- The full name(s) of the buyers and sellers involved in the transaction.
- The address(es) of the buyers and sellers involved in the transaction.
- A form of government-issued ID from the buyers and sellers involved in the transaction.
2. The Details of the Goods
- The paid cost of the item that’s being bought or sold.
- The specific details of the item being bought or sold (such as the make, model, color and year of the vehicle).
- The VIN (Vehicle Identification Number), also sometimes called the “serial number” of the car.
- The condition, described as accurately as possible, of the vehicle being bought or sold.
- The current registration number of the vehicle.
3. The Agreement and Transaction
- The date of the transaction the bill of sale describes, usually the signatory date.
- The signature(s) of both the buyer and seller involved in the transaction, and usually the signature of an accompanying witness for each.
These are the basic requirements that you’ll see in most bills of sale, and you should make sure that thy are included in your bill of sale when you buy or sell a car.
There are also a few other important vehicle-related documents that you might see accompanying bills of sale.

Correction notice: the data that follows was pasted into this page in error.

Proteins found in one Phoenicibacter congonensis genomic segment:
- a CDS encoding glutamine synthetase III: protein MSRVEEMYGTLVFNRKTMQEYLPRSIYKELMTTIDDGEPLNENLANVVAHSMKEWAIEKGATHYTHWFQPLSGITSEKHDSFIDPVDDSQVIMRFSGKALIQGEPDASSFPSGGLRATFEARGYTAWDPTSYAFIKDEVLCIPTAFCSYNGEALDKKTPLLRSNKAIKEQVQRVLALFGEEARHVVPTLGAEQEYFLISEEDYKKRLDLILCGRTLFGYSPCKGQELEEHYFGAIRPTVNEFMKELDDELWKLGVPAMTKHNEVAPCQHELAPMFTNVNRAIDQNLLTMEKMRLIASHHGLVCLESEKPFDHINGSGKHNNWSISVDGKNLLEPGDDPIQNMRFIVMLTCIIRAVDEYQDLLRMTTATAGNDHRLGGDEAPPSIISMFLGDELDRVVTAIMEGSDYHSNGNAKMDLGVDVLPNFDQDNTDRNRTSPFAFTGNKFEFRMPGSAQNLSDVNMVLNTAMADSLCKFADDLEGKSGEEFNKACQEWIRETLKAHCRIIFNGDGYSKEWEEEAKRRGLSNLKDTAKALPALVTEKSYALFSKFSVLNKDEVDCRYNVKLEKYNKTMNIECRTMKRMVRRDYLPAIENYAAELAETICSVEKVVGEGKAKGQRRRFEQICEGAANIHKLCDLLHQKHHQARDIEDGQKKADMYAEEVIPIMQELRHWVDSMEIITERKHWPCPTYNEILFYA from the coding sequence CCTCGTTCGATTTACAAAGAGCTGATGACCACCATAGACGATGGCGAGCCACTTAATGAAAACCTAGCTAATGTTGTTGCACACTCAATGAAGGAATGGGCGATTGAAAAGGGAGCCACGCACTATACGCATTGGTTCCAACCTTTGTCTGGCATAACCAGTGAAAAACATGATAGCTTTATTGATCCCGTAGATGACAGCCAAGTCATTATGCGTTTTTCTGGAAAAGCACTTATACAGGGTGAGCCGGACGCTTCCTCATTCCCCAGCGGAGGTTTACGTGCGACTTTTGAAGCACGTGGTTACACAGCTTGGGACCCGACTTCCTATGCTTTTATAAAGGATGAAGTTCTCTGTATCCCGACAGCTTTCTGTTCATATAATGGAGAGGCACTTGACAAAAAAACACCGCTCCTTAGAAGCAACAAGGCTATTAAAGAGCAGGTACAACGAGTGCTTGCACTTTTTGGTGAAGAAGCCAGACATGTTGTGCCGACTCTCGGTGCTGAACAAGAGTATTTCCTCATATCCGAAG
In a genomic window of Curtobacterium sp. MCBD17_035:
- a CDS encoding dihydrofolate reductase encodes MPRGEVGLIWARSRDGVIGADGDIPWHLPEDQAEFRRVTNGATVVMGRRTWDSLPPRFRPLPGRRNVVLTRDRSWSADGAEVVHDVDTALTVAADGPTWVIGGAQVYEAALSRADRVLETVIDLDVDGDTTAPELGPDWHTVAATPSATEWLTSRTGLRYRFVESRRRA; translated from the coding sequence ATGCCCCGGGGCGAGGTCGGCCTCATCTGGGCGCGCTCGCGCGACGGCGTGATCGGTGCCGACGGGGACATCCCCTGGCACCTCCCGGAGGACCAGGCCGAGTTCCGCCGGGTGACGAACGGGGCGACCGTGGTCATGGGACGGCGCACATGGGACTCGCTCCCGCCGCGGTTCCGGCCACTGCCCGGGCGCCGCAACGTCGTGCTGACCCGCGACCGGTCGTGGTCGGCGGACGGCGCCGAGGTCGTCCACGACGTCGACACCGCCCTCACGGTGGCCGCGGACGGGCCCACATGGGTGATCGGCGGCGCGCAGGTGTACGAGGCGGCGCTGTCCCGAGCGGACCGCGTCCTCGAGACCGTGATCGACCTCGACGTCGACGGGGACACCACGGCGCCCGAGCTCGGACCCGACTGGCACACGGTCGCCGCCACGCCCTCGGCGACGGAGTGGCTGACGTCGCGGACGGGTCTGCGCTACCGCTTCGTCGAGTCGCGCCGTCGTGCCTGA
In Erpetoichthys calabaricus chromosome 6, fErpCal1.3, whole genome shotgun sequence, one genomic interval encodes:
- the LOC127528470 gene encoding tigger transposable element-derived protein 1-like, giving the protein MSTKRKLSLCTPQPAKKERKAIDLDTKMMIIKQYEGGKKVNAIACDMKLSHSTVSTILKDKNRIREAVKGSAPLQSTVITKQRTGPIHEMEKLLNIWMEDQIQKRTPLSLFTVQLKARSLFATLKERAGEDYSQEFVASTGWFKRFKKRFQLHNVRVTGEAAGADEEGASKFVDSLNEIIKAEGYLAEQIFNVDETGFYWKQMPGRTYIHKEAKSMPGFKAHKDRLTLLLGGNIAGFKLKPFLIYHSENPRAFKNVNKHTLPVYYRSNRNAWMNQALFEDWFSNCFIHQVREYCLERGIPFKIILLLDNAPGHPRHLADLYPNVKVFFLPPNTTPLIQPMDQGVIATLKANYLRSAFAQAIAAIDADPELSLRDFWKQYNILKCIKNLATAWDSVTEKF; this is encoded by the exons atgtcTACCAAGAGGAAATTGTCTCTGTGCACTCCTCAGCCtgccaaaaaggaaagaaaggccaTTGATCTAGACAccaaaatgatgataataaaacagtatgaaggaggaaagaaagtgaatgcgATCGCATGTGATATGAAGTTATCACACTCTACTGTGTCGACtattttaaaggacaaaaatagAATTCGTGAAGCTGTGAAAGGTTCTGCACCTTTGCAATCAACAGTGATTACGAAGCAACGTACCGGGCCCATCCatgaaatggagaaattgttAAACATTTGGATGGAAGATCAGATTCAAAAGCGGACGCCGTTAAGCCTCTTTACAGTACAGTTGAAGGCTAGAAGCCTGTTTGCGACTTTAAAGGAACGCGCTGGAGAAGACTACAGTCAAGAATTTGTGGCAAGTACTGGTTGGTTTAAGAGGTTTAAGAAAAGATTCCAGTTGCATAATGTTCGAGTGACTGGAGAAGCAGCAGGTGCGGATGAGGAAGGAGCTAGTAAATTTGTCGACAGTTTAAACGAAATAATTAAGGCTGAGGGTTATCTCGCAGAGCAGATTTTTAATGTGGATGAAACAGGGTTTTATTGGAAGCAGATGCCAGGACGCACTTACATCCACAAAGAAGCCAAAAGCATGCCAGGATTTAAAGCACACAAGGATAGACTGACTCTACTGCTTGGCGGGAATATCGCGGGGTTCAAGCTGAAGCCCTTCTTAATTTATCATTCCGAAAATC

Some of these include the physical ownership registration papers of the car, which have to be exchanged at the same time as the car (and subsequently filled in by the new owner within a specific time-frame to prove the change of ownership) and detailed photographs of the car to prove what condition it was in.
If there are any disputes, disagreements or questions about the sale (or the condition(s) of the goods or sale) after it has taken place, the bill of sale serves as mutual protection for both the buyer and the seller. Without a bill of sale present, the transaction and conditions it happened under are harder to prove by either party, and neither of them could have recourse if they are done in by the other.
What “As Is” Means in a Bill of Sale
There’s one more thing that vehicle buyers and sellers might see on a bill of sale: The term “as is.”
Where you see the term “as is,” it describes the condition that the vehicle is currently in when it exchanges hands and the bill of sale is signed.
The phrase “as is” usually means that both the buyer and seller are aware of the condition of the vehicle at the time: it means that issues with the car have to be disclosed if the seller or buyer knows about these issues at the time – and it can mean that you have legal recourse in the event that you were sold a vehicle with issues that the seller knew about but didn’t bother to mention.
Don’t Know? Don’t Sign
If you have a sinking feeling in the pit of your stomach when about to sign a bill of sale or there’s something on the document that you don’t agree with or have questions about, don’t sign it.
As a legal signatory, you always have the right to back away from signing something, take it to your lawyer from there and ask them what this means.
Remember this and you’ll be able to avoid ending up with regretted financial transactions or issues later on!
Disclaimer: This article and use of the template do not constitute legal advice. Please seek professional advice from a licensed attorney for legal matters.